2. Taking my focus away from the Eucharist has brought me back to the one of two things in which I experience God, Scripture. (I really have nothing against the Eucharist, I am a believer in it.)

I do have a vague sense of what I think my place is in the Catholic Church, but even then, I really don't try to figure it out because there's nothing I can do about it anyway. If God has plans, as long as I remain open, he can do whatever he wants, most importantly, when he wants.

I certainly hope progressives don't cede ground to conservatives, because the Church needs us, conservatives don't, but the Church does. Some I'm glad Nathan staying. I'm glad that I stayed.


Anonymous Anonymous said...

Can I recomend trying a free church?

I personally find the theology of the Catholic Church a little off. I am not saying the free church hsa it right either, but Commuinion is open to everyone who knows Christ as his Saviour, also you eat the body and drink the blood, which Christ asks us to do.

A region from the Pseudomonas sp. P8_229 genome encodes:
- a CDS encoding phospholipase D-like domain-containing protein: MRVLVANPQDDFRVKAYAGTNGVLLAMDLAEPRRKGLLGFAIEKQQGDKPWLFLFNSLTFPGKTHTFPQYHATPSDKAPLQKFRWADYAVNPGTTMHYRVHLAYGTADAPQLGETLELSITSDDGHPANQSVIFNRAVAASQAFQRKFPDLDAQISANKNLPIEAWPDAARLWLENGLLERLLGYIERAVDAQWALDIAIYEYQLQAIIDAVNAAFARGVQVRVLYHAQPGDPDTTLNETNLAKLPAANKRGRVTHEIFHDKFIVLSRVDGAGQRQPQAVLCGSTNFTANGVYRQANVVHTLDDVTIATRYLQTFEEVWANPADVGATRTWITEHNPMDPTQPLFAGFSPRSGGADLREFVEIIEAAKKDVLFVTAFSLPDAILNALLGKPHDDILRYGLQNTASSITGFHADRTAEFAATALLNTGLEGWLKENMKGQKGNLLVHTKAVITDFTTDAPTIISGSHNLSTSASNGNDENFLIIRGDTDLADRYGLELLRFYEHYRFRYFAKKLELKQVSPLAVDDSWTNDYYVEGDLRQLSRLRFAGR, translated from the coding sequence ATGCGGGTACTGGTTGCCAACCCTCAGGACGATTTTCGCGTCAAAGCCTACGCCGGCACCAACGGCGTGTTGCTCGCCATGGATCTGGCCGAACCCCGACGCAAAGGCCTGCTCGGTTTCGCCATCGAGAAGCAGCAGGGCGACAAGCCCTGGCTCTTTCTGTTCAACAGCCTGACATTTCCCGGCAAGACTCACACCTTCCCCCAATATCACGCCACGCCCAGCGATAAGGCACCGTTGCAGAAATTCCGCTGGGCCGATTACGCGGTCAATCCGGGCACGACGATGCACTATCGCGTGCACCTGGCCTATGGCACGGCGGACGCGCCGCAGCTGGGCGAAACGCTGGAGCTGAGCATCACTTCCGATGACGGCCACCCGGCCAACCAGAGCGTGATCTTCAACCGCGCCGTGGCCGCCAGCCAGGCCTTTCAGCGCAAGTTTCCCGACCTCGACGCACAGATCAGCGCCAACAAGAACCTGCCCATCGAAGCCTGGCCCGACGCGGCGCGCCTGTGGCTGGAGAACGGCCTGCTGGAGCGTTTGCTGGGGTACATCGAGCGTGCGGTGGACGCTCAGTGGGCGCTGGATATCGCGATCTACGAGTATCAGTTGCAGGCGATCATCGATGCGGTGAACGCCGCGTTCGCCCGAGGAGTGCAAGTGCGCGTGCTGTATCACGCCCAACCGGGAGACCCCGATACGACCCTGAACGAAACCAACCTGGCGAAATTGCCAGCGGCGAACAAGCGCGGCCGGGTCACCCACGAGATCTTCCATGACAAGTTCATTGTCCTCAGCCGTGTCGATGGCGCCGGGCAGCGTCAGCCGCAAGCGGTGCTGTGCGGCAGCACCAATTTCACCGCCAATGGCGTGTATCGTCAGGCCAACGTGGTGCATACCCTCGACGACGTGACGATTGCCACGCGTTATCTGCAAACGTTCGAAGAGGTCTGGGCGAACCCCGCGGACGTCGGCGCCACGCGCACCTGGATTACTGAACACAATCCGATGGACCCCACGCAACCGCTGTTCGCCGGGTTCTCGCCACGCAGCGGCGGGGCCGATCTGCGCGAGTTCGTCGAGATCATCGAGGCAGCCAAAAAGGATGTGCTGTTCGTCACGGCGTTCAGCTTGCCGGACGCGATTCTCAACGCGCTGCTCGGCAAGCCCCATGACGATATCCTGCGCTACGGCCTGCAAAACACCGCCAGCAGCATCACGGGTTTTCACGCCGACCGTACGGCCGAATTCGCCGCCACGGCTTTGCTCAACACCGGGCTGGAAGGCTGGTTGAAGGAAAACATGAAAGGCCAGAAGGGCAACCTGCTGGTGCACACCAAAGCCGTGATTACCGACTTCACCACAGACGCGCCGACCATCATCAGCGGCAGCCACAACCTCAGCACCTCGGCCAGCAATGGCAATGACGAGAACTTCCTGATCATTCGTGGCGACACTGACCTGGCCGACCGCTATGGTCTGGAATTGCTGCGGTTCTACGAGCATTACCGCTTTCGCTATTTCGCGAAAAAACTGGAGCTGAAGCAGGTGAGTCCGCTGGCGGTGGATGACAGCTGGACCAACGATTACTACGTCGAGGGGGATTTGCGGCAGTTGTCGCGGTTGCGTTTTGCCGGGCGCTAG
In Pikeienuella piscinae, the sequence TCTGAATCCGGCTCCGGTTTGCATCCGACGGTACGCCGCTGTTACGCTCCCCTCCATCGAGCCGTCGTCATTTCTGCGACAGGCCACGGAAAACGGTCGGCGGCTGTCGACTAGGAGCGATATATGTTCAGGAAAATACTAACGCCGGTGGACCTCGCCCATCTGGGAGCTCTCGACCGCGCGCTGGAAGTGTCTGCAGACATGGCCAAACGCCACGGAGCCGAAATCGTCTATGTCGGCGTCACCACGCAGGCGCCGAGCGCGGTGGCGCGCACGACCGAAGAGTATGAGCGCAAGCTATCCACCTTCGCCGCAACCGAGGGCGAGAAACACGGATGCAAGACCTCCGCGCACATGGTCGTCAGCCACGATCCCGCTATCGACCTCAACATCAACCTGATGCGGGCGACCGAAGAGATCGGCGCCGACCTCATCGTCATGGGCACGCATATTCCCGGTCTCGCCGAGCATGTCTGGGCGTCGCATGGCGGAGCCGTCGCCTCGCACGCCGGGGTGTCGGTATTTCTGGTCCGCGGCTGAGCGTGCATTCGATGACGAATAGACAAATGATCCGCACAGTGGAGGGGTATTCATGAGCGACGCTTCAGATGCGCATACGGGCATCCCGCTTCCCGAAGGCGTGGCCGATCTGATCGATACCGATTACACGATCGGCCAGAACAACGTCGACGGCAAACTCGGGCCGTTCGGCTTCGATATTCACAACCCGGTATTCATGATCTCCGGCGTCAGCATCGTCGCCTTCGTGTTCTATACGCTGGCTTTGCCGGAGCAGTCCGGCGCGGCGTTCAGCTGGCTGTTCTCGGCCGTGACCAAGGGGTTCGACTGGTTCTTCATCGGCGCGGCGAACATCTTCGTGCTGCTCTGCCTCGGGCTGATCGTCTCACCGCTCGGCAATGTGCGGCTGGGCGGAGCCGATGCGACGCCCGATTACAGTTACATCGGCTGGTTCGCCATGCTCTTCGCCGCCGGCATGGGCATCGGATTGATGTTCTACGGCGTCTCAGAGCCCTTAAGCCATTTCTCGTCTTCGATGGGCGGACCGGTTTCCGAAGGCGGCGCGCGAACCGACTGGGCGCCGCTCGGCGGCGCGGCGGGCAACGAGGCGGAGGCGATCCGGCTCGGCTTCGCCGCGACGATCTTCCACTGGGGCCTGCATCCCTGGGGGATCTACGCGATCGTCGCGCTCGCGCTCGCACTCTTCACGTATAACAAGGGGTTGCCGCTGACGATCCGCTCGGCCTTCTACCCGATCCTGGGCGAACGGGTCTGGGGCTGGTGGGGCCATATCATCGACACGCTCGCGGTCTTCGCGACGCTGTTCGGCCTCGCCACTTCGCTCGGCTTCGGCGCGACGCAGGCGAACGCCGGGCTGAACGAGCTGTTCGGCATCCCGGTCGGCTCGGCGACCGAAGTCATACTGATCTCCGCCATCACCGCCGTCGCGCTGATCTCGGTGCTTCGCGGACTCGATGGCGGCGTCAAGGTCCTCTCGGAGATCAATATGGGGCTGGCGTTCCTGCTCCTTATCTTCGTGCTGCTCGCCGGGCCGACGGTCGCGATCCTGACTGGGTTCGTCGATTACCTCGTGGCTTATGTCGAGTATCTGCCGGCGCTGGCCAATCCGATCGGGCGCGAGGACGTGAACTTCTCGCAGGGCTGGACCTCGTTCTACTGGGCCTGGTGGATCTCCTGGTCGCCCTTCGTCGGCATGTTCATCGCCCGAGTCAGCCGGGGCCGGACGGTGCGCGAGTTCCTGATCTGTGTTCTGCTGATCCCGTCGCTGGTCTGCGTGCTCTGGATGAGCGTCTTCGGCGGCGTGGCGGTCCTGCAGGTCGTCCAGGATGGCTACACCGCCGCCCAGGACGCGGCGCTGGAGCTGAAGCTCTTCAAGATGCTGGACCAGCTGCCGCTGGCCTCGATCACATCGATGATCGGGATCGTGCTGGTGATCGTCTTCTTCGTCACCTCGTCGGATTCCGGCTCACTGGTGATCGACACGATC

You do not have to bow to a statue, again it does say in Exodus 20, do not make idols and worship them.

The Cathoilc Church is wonderful, I am not doing it down, but if you feel you are not getting spiritual nurishment, then I feel you need to try another door.

7:08 AM  
Blogger Ono said...

Thanks for the suggestion, but believe it or not, there is a weird doctrinal compatibility with the "older" tradition churches. I returned to Catholicism after I found that I begun to believe in Mary, purgatory and saints/angels stuff.

That left me with very, very few options, one of which was Catholicism.

8:31 AM  
Blogger Ambrose said...

Ono--so glad you stayed. I hope you do find your way back up to the front of the church, so to speak, because the Eucharist is such an amazing gift from God that I won't let anyone take that away from me.

11:13 PM  
Blogger Nate said...

I, for one, am glad you stayed. I'm not sure I would be who I am if, for instance, you had not been in the Catholic Church during the 2004 election. It's interesting the kind of impact you can have on people's lives without knowing about it, or without even knowing them.

Thank you for your kind comments about my recent entries. :)

1:19 AM